Indian Religion

¤ India – A Country of Diverse Religion

Four main religion were born in India while the others came with invaders, travellers and missionaries from abroad.

Despite the multitude of faiths prevalent in India, the country has by and large, been free of any internecine strife. Hindus constitute an overwhelming majority in the country and it is a creed which is renowned for its catholicity of outlook.

For Hindus, religion is a tool to achieve a one-to-one communication between god and man. However, Hinduism became too ritualistic; and in the 6th century B.C., a great social churning took place in the country – out of which emerged Jainism and Buddhism.

Jains place self-conquest above all else – it is one of the most ascetic of faiths, with its votaries living in the most spartan manner imaginable.

Buddhism, on the other hand was exported to the Far East, although its philosophy was almost snuffed out in the land of its origin. An iconoclastic faith like Buddhism could not compete with ritualistic Brahminism that cleverly co-opted Buddha into their ‘holy pantheon of gods’.

¤ Dominance of Islamic Religion

By the 12th century, India began to get coloured with a distinctly Islamic flavour as wave after wave of Islamic hordes descended on the country. Drawing sustenance from the Koran and the Sunnah (sayings of Prophet Mohammad), their missionary zeal was unmatched.

Although Islam (which has two main sects – the Shias and the Sunnis) is as distinct from Hinduism as chalk from cheese, the two faiths learnt to coexist with each other, cheek by jowl. and the confluence of the two religions produced a cultural syncretism, which is exemplified by the Urdu language   – an amalgam of Persian and Hindi. and out of  the fusion of the two cultures arose new religious denominations – uniquely Indian, which characterised the Hindu-Islamic interface.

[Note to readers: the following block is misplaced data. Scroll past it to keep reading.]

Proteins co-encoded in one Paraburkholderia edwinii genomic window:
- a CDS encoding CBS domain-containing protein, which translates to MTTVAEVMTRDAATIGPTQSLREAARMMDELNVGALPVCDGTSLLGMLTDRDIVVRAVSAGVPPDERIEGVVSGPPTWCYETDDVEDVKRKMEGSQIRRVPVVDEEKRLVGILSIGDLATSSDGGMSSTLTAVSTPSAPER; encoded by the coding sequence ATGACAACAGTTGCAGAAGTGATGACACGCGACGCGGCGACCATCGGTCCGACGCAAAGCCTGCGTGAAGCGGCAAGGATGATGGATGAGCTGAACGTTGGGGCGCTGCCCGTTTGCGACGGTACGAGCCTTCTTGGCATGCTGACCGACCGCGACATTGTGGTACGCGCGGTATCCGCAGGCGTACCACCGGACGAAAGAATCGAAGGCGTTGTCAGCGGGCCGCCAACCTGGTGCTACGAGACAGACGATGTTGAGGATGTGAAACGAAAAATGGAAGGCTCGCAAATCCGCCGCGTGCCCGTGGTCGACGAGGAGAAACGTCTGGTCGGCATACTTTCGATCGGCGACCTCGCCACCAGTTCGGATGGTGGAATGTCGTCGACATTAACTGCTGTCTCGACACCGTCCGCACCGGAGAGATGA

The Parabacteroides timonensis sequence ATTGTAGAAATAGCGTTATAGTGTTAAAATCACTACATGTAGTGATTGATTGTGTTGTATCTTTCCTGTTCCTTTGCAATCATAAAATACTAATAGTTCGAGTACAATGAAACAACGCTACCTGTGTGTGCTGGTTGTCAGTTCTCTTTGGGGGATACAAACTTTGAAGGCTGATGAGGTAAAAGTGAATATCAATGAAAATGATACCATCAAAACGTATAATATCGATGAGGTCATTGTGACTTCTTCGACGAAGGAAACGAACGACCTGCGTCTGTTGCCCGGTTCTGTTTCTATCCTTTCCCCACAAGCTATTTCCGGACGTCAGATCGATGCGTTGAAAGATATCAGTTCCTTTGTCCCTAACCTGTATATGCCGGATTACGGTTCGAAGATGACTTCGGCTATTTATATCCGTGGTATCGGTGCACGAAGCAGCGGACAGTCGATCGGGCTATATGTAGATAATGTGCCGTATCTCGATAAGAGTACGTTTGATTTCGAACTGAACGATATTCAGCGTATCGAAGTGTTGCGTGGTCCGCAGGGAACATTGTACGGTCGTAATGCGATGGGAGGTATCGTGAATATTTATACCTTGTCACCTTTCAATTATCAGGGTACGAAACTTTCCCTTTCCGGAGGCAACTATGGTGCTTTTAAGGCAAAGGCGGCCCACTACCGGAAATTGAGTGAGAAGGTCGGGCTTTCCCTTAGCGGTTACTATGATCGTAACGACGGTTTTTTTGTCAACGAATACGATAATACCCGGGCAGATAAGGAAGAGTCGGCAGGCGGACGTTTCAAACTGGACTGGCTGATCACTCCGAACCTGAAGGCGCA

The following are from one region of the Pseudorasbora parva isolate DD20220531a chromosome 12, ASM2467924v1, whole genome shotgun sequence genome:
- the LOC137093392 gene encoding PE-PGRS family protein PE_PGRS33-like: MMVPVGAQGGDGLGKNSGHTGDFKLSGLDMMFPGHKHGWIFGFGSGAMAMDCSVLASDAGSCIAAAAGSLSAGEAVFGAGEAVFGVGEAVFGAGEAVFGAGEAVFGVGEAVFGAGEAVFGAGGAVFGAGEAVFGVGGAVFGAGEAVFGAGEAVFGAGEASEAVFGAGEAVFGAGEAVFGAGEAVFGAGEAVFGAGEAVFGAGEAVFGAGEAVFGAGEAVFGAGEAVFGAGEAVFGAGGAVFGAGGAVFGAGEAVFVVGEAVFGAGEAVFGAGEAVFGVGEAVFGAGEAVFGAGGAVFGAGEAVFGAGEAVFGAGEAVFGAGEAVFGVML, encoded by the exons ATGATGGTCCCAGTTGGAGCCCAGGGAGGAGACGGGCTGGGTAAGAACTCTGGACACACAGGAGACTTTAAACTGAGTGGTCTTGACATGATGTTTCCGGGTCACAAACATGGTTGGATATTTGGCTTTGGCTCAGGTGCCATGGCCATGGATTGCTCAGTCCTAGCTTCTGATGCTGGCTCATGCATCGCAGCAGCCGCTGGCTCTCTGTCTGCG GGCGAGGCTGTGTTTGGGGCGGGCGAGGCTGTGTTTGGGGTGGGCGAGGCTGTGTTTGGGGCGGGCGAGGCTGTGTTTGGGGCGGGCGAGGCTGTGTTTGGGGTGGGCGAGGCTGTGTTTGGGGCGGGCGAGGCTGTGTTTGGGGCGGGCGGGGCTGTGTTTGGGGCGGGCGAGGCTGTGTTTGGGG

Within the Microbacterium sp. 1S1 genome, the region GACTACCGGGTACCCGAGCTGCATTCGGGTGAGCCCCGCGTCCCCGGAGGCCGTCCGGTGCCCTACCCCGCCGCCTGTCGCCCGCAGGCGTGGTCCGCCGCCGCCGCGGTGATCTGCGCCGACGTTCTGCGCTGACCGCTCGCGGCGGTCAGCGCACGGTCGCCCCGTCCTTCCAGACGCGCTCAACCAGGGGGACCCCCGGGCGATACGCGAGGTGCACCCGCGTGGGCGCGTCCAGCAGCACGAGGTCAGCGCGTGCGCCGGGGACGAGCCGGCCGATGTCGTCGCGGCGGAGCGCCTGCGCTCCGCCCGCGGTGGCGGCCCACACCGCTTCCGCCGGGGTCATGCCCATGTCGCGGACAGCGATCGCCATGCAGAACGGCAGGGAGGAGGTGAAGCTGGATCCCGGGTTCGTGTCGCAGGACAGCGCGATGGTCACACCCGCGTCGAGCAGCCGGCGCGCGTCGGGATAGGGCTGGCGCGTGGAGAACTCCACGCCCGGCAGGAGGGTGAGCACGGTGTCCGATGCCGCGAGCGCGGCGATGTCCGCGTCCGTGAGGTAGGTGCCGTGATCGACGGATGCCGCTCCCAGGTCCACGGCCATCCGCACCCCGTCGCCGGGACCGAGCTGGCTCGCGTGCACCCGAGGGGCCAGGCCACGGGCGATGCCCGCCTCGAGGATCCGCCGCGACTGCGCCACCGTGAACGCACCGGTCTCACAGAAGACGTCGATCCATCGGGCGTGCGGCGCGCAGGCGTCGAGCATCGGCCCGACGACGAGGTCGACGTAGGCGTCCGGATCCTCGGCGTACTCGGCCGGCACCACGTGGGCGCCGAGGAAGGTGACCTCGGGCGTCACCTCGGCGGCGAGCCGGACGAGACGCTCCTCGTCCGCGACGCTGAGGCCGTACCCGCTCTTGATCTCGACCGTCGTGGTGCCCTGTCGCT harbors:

The best example of that synthesis are the Ahmediyas – a sect that abides by the Holy Koran and the Prophet, yet practises idolatry which is a decidedly Hindu custom. Christianity and if you think that Christianity came to India with the Europeans – you would be off the mark by 1500 years. For St. Thomas came to India in 50 A.D. and brought the teachings of Jesus along with him – even before the Messiah was adopted by Europe. But the Europeans did bring with them a scientific temper and the Indian Renaissance of the 19th century, was largely due to their influence.

As Albert Einstein said “religion without science is mere superstition” and men like Raja Ram Mohan Roy and Swami Vivekananda strove to inculcate a rational outlook among their countrymen.

Vivekananda put it eloquently when he said that “I do not believe that a god, who cannot provide me food to eat on earth will ever give me paradise in heaven”.

¤ India Used Religion In Positive Manner

Suffice to say in the end that we could actually work miracles if we used religion in a positive manner. India is a land which has always been tolerant of people belonging to different races and religions.

After all the Jews who have been persecuted the world over, have never been discriminated against in India and the Zoroastrians fled Iran in the eighth century and sought sanctuary in India, when they suffered maltreatment in the former country. Small wonder then that most major religions have made their presence felt in India.